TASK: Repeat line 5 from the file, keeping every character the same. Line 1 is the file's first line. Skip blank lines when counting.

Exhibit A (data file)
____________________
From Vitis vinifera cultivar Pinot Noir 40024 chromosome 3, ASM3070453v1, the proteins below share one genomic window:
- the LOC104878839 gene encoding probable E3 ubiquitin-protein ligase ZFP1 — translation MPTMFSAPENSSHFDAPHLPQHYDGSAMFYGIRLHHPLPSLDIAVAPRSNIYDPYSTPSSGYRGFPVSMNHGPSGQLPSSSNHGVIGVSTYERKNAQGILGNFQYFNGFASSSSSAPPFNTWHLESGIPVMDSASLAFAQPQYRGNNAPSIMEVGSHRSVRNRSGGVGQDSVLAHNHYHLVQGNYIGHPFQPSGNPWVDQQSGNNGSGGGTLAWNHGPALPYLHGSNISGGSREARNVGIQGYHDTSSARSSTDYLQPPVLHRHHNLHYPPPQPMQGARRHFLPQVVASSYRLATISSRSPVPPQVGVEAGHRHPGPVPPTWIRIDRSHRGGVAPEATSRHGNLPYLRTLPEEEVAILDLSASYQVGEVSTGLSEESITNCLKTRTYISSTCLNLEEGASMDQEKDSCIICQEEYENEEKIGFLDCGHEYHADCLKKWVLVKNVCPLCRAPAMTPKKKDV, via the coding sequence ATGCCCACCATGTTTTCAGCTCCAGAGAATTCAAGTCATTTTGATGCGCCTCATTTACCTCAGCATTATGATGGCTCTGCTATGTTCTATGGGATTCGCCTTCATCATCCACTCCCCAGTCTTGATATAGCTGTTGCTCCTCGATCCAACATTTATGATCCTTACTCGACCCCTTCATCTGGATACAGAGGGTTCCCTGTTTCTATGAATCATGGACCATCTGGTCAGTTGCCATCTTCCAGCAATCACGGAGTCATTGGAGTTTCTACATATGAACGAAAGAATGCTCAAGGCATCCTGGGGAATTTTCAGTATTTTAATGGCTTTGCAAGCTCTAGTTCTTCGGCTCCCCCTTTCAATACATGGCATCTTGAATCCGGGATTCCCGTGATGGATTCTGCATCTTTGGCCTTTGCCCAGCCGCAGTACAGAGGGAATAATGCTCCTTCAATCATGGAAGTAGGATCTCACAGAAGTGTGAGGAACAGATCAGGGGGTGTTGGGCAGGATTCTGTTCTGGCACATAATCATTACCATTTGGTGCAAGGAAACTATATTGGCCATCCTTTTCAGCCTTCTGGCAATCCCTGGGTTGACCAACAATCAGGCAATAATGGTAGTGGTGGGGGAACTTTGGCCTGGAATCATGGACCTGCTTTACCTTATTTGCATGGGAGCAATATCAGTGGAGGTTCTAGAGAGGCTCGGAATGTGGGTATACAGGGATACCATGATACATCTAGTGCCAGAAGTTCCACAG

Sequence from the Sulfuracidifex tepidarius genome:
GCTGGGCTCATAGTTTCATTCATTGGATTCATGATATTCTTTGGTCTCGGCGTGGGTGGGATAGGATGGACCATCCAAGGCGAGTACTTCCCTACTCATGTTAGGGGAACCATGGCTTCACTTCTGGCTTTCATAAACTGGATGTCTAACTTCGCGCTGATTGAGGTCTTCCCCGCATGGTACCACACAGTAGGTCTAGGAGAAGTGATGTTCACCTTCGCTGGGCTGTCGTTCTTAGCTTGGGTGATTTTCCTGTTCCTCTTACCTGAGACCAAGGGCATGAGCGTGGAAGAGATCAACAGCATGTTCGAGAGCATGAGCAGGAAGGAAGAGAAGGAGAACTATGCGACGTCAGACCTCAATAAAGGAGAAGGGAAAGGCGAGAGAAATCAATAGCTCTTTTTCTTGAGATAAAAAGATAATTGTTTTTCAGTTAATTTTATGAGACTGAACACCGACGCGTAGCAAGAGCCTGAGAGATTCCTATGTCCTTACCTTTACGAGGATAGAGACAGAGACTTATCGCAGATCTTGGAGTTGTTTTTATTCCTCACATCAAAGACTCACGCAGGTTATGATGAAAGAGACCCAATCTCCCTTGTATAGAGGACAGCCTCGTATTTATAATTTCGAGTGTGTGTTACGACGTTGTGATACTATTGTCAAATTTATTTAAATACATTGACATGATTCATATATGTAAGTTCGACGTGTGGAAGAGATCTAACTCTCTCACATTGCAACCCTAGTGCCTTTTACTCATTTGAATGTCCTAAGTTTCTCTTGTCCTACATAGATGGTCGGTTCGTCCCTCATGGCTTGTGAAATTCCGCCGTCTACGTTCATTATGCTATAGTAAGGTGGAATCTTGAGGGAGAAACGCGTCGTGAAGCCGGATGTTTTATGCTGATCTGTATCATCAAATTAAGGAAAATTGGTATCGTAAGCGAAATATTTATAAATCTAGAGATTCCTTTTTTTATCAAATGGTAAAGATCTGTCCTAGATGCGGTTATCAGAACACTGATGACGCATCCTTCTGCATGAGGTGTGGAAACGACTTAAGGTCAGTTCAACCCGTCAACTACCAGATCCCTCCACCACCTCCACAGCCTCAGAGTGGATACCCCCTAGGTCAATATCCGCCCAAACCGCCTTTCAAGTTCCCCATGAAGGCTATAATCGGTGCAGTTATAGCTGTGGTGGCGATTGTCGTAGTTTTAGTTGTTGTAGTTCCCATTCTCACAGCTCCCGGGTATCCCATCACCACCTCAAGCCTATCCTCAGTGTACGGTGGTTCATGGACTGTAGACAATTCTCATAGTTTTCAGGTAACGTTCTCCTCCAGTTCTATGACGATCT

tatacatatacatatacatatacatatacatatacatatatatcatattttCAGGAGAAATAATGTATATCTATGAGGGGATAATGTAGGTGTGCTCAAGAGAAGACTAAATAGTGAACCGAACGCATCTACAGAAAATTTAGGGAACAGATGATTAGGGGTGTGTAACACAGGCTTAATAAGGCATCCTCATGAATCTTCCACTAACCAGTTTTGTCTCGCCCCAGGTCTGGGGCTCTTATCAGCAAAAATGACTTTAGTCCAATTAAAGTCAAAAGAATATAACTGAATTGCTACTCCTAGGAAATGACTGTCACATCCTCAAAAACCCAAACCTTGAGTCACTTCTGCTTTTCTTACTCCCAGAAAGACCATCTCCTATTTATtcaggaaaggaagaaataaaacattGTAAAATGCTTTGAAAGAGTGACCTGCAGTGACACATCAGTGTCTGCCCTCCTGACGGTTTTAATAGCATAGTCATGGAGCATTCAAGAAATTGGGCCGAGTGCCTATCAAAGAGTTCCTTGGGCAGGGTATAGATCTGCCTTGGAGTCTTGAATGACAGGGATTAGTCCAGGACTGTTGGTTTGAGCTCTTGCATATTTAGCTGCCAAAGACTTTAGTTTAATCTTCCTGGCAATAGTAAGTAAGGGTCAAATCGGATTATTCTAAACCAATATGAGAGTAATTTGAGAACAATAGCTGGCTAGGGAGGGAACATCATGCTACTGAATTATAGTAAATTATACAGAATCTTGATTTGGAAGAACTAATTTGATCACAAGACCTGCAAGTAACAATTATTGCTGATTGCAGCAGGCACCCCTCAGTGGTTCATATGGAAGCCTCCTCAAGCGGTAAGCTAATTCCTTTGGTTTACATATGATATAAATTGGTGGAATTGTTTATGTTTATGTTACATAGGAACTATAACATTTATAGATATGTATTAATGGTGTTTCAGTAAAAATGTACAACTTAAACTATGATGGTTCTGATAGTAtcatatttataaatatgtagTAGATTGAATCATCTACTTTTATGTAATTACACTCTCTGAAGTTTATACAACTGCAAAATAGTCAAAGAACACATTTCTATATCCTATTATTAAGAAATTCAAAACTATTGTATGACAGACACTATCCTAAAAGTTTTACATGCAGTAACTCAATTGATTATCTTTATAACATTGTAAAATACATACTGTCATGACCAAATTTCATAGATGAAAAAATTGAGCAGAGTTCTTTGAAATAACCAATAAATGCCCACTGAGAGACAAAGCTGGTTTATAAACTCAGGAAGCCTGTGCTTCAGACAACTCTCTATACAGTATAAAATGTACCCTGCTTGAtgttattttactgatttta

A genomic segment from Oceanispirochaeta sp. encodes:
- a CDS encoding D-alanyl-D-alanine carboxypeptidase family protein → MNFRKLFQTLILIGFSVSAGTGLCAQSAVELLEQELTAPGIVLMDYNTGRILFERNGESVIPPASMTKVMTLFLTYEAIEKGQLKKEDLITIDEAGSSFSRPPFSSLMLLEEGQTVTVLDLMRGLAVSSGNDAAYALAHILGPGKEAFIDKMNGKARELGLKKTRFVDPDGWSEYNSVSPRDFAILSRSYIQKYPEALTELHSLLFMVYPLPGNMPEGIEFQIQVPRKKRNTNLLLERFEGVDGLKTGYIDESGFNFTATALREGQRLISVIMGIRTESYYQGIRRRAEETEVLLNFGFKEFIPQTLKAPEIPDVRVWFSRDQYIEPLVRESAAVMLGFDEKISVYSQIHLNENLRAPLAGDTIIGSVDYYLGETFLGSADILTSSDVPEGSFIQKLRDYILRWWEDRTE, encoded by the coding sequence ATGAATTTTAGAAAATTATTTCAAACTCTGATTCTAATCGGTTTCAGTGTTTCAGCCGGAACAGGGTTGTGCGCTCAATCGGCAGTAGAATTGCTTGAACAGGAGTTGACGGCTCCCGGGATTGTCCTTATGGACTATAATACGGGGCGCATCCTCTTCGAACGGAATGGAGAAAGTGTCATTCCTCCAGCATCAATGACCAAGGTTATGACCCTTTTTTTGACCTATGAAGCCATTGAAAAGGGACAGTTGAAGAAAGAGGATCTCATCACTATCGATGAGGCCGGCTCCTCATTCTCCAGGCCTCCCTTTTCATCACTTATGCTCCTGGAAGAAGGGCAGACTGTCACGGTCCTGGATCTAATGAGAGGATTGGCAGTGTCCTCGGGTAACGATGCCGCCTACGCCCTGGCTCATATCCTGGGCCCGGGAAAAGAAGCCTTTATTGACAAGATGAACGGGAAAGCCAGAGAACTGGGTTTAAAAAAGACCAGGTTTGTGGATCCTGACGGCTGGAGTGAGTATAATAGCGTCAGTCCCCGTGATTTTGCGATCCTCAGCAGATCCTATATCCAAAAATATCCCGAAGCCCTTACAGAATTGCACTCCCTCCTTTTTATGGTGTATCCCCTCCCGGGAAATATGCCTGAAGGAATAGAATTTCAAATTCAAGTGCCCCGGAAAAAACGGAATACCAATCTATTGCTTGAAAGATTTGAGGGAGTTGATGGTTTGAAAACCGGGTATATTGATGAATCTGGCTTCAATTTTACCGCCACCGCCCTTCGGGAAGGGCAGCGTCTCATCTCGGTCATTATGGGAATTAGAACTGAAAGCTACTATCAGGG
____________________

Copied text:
tatacatatacatatacatatacatatacatatacatatatatcatattttCAGGAGAAATAATGTATATCTATGAGGGGATAATGTAGGTGTGCTCAAGAGAAGACTAAATAGTGAACCGAACGCATCTACAGAAAATTTAGGGAACAGATGATTAGGGGTGTGTAACACAGGCTTAATAAGGCATCCTCATGAATCTTCCACTAACCAGTTTTGTCTCGCCCCAGGTCTGGGGCTCTTATCAGCAAAAATGACTTTAGTCCAATTAAAGTCAAAAGAATATAACTGAATTGCTACTCCTAGGAAATGACTGTCACATCCTCAAAAACCCAAACCTTGAGTCACTTCTGCTTTTCTTACTCCCAGAAAGACCATCTCCTATTTATtcaggaaaggaagaaataaaacattGTAAAATGCTTTGAAAGAGTGACCTGCAGTGACACATCAGTGTCTGCCCTCCTGACGGTTTTAATAGCATAGTCATGGAGCATTCAAGAAATTGGGCCGAGTGCCTATCAAAGAGTTCCTTGGGCAGGGTATAGATCTGCCTTGGAGTCTTGAATGACAGGGATTAGTCCAGGACTGTTGGTTTGAGCTCTTGCATATTTAGCTGCCAAAGACTTTAGTTTAATCTTCCTGGCAATAGTAAGTAAGGGTCAAATCGGATTATTCTAAACCAATATGAGAGTAATTTGAGAACAATAGCTGGCTAGGGAGGGAACATCATGCTACTGAATTATAGTAAATTATACAGAATCTTGATTTGGAAGAACTAATTTGATCACAAGACCTGCAAGTAACAATTATTGCTGATTGCAGCAGGCACCCCTCAGTGGTTCATATGGAAGCCTCCTCAAGCGGTAAGCTAATTCCTTTGGTTTACATATGATATAAATTGGTGGAATTGTTTATGTTTATGTTACATAGGAACTATAACATTTATAGATATGTATTAATGGTGTTTCAGTAAAAATGTACAACTTAAACTATGATGGTTCTGATAGTAtcatatttataaatatgtagTAGATTGAATCATCTACTTTTATGTAATTACACTCTCTGAAGTTTATACAACTGCAAAATAGTCAAAGAACACATTTCTATATCCTATTATTAAGAAATTCAAAACTATTGTATGACAGACACTATCCTAAAAGTTTTACATGCAGTAACTCAATTGATTATCTTTATAACATTGTAAAATACATACTGTCATGACCAAATTTCATAGATGAAAAAATTGAGCAGAGTTCTTTGAAATAACCAATAAATGCCCACTGAGAGACAAAGCTGGTTTATAAACTCAGGAAGCCTGTGCTTCAGACAACTCTCTATACAGTATAAAATGTACCCTGCTTGAtgttattttactgatttta